Theoretical and developmental issues in the syntax of subjects: Evidence from near-native Italian

  • Adriana Belletti
  • Elisa Bennati
  • Antonella Sorace
Original Paper

DOI: 10.1007/s11049-007-9026-9

Cite this article as:
Belletti, A., Bennati, E. & Sorace, A. Nat Language Linguistic Theory (2007) 25: 657. doi:10.1007/s11049-007-9026-9

Abstract

This article reports the results of experiments targeting the production and interpretation of postverbal subjects, and null and overt pronominal subjects, by near-native speakers of Italian whose native language is English. The results directly bear on both theoretical issues and developmental acquisition questions. It is argued that properties related to the null-subject parameter are sensitive to discourse factors that determine the use of both postverbal subjects and pronominal subjects. More specifically, it is claimed that the availability of null pronominal subjects and the availability of postverbal subjects do not necessarily correlate. The near-native grammars analyzed here illustrate a special instance of this lack of correlation. Furthermore, near-natives show non-native-like behavior in the use of postverbal subjects, and in the overuse of overt pronominal subjects in tensed clauses. The proposal is put forward that, although resetting of the null-subject parameter has taken place in the speakers’ L2 Italian grammar, the relevant L1 computations are preserved and accessed in L2 use, without violating any formal conditions; this is the source of non-target behavior. The analysis proposed exploits cartographic insights on discourse-related computations, and suggests that the principles of economy may be instantiated differently in native and near-native grammars.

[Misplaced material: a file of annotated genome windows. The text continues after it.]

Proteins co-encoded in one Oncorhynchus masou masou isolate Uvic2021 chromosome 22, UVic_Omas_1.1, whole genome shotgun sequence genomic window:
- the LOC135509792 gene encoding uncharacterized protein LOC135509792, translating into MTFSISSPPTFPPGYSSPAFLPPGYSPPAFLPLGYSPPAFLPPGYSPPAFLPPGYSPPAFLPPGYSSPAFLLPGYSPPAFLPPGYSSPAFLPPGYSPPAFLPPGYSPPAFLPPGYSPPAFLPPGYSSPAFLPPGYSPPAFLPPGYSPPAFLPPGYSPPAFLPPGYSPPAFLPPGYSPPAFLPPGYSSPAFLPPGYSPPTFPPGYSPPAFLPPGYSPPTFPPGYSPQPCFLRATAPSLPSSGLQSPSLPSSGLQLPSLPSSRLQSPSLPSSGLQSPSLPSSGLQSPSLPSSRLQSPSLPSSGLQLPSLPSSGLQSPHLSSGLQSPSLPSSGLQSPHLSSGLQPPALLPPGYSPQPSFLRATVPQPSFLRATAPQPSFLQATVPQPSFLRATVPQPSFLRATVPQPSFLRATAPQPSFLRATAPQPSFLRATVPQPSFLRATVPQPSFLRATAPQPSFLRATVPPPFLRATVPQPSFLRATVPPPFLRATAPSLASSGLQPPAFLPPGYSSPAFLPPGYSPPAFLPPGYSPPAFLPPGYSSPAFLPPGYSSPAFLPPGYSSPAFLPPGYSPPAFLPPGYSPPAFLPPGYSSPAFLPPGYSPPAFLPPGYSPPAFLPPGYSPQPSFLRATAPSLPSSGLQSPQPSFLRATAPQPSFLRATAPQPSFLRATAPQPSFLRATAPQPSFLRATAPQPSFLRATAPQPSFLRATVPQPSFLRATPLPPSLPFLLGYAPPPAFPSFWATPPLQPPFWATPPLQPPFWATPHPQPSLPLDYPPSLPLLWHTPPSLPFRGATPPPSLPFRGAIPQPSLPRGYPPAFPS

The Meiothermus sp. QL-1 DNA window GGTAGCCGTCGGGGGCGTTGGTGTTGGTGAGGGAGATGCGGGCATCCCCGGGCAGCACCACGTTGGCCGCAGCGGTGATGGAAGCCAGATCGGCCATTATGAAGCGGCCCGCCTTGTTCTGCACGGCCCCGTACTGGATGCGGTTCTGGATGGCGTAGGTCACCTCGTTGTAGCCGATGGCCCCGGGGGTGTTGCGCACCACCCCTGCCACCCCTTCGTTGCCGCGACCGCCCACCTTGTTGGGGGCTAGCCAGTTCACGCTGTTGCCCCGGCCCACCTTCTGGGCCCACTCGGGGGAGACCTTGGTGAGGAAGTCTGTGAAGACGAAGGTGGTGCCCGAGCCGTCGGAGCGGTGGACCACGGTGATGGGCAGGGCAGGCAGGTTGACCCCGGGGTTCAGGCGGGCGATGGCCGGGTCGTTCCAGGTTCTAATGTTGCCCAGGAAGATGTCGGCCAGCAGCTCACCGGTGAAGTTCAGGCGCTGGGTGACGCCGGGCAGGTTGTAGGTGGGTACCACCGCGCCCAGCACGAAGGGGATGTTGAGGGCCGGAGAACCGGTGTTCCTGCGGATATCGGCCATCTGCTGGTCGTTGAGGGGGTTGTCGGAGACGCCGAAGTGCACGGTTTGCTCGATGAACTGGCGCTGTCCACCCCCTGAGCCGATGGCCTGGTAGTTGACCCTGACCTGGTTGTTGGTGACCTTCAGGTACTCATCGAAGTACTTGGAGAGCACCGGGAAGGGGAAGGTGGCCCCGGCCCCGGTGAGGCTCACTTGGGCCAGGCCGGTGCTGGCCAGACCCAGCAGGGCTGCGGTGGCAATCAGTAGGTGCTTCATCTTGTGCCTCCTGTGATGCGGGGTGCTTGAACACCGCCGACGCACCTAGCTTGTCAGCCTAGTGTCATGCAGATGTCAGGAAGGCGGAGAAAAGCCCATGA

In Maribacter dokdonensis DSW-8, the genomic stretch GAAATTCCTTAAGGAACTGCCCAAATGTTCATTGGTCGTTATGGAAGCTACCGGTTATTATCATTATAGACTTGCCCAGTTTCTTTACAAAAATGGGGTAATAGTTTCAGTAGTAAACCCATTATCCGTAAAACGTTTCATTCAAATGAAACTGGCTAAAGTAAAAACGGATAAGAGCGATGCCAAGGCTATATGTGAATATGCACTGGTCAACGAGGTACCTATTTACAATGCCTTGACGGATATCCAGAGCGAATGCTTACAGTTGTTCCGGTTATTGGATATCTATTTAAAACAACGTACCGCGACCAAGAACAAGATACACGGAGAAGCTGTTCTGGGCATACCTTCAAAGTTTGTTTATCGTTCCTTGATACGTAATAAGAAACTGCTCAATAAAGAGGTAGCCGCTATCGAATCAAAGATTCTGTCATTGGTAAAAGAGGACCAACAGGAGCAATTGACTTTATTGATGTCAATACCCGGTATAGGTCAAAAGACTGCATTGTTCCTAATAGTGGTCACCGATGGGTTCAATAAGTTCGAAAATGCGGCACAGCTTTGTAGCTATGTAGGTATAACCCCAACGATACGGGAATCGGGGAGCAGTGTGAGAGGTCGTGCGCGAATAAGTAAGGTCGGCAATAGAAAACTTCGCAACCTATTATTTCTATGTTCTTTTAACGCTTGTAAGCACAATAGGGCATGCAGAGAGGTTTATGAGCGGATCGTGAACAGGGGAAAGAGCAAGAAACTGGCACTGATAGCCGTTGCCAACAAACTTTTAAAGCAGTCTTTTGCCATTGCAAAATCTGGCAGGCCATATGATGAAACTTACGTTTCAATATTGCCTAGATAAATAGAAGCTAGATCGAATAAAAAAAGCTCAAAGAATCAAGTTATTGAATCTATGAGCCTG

Keywords

Null subject parameterNew information focus subjectsCartographyDiscourse interfaceL2 acquisitionNear-nativeness

Copyright information

© Springer Science+Business Media B.V. 2007

Authors and Affiliations

  • Adriana Belletti
    • 1
  • Elisa Bennati
    • 1
  • Antonella Sorace
    • 2
  1. 1.Facoltà di Lettere, CISCL - Centro Interdipartimentale di Studi Cognitivi sul LinguaggioUniversità degli Studi di SienaSienaItaly
  2. 2.Linguistics and English LanguageUniversity of EdinburghEdinburghUK